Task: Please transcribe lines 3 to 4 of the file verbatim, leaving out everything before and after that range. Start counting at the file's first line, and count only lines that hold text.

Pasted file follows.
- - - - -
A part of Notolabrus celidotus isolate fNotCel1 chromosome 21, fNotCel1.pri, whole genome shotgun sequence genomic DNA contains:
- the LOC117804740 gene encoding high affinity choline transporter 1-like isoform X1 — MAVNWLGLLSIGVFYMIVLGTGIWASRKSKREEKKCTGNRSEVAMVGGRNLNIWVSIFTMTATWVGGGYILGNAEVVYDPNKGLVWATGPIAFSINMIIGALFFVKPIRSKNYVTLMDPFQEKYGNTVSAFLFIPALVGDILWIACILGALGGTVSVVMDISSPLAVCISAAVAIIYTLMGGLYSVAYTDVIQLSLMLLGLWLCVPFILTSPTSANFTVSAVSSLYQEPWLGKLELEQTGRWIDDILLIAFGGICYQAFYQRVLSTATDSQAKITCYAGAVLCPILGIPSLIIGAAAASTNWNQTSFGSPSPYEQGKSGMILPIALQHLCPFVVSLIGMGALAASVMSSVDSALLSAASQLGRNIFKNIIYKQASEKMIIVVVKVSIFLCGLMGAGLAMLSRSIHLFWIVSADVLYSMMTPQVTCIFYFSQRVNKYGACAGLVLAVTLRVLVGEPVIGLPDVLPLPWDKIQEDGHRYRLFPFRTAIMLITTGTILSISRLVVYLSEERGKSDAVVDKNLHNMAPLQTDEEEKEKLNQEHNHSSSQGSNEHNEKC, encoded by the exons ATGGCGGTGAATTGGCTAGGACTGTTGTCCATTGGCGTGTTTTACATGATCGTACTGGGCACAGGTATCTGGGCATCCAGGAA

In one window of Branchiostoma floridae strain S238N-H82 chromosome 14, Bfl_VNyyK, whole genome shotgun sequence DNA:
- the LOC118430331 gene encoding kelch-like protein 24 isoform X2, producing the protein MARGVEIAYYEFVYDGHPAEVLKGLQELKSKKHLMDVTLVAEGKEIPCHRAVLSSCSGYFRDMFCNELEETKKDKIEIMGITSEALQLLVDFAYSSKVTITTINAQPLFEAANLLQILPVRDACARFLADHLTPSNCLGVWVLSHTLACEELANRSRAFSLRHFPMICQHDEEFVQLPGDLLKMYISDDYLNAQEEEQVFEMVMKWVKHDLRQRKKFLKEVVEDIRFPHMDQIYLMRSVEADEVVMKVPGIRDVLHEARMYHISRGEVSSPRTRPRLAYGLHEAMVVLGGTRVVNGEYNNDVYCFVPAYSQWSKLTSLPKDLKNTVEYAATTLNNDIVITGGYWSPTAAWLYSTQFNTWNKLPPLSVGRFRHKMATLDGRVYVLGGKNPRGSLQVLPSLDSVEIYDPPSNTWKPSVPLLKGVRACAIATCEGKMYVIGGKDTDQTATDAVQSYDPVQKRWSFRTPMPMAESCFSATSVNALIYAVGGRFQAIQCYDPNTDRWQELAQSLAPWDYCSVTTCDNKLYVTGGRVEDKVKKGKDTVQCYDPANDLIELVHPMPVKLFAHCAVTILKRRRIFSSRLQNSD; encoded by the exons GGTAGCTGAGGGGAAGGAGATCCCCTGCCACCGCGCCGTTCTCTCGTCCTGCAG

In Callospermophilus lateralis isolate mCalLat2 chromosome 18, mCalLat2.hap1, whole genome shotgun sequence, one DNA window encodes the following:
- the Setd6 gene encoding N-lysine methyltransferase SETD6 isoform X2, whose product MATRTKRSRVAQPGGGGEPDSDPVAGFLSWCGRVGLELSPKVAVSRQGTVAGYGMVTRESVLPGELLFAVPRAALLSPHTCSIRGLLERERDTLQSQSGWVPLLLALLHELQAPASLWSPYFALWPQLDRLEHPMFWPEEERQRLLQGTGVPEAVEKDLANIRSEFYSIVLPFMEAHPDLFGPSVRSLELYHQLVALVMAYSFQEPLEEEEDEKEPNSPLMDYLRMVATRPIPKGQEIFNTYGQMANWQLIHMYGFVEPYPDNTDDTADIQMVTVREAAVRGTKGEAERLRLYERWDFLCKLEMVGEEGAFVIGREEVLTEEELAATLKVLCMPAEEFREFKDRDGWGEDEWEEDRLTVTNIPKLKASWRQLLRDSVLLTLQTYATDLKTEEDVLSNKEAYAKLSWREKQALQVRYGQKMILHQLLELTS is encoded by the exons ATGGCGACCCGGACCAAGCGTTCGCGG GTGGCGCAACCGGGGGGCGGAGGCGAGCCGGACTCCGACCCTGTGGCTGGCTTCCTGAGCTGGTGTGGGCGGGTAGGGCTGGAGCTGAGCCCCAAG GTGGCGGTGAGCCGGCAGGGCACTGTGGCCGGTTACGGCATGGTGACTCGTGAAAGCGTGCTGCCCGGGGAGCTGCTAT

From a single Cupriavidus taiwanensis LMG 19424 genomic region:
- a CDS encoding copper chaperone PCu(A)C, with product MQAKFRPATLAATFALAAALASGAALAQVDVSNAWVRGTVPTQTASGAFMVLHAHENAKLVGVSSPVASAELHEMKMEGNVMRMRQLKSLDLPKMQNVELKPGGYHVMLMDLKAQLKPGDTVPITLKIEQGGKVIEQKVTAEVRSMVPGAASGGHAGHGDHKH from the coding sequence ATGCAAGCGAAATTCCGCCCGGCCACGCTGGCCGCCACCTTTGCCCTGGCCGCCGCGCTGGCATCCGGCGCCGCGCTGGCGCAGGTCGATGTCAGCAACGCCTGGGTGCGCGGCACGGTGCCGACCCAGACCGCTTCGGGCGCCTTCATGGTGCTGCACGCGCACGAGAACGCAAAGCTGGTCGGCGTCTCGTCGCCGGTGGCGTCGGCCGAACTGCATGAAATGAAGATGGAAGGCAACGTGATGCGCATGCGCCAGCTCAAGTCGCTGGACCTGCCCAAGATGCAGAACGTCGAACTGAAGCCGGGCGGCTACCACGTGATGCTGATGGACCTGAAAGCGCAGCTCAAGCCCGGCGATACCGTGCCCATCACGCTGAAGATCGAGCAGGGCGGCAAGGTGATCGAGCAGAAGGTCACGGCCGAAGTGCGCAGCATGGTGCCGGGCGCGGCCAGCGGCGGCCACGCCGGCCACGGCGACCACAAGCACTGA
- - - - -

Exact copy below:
In one window of Branchiostoma floridae strain S238N-H82 chromosome 14, Bfl_VNyyK, whole genome shotgun sequence DNA:
- the LOC118430331 gene encoding kelch-like protein 24 isoform X2, producing the protein MARGVEIAYYEFVYDGHPAEVLKGLQELKSKKHLMDVTLVAEGKEIPCHRAVLSSCSGYFRDMFCNELEETKKDKIEIMGITSEALQLLVDFAYSSKVTITTINAQPLFEAANLLQILPVRDACARFLADHLTPSNCLGVWVLSHTLACEELANRSRAFSLRHFPMICQHDEEFVQLPGDLLKMYISDDYLNAQEEEQVFEMVMKWVKHDLRQRKKFLKEVVEDIRFPHMDQIYLMRSVEADEVVMKVPGIRDVLHEARMYHISRGEVSSPRTRPRLAYGLHEAMVVLGGTRVVNGEYNNDVYCFVPAYSQWSKLTSLPKDLKNTVEYAATTLNNDIVITGGYWSPTAAWLYSTQFNTWNKLPPLSVGRFRHKMATLDGRVYVLGGKNPRGSLQVLPSLDSVEIYDPPSNTWKPSVPLLKGVRACAIATCEGKMYVIGGKDTDQTATDAVQSYDPVQKRWSFRTPMPMAESCFSATSVNALIYAVGGRFQAIQCYDPNTDRWQELAQSLAPWDYCSVTTCDNKLYVTGGRVEDKVKKGKDTVQCYDPANDLIELVHPMPVKLFAHCAVTILKRRRIFSSRLQNSD; encoded by the exons GGTAGCTGAGGGGAAGGAGATCCCCTGCCACCGCGCCGTTCTCTCGTCCTGCAG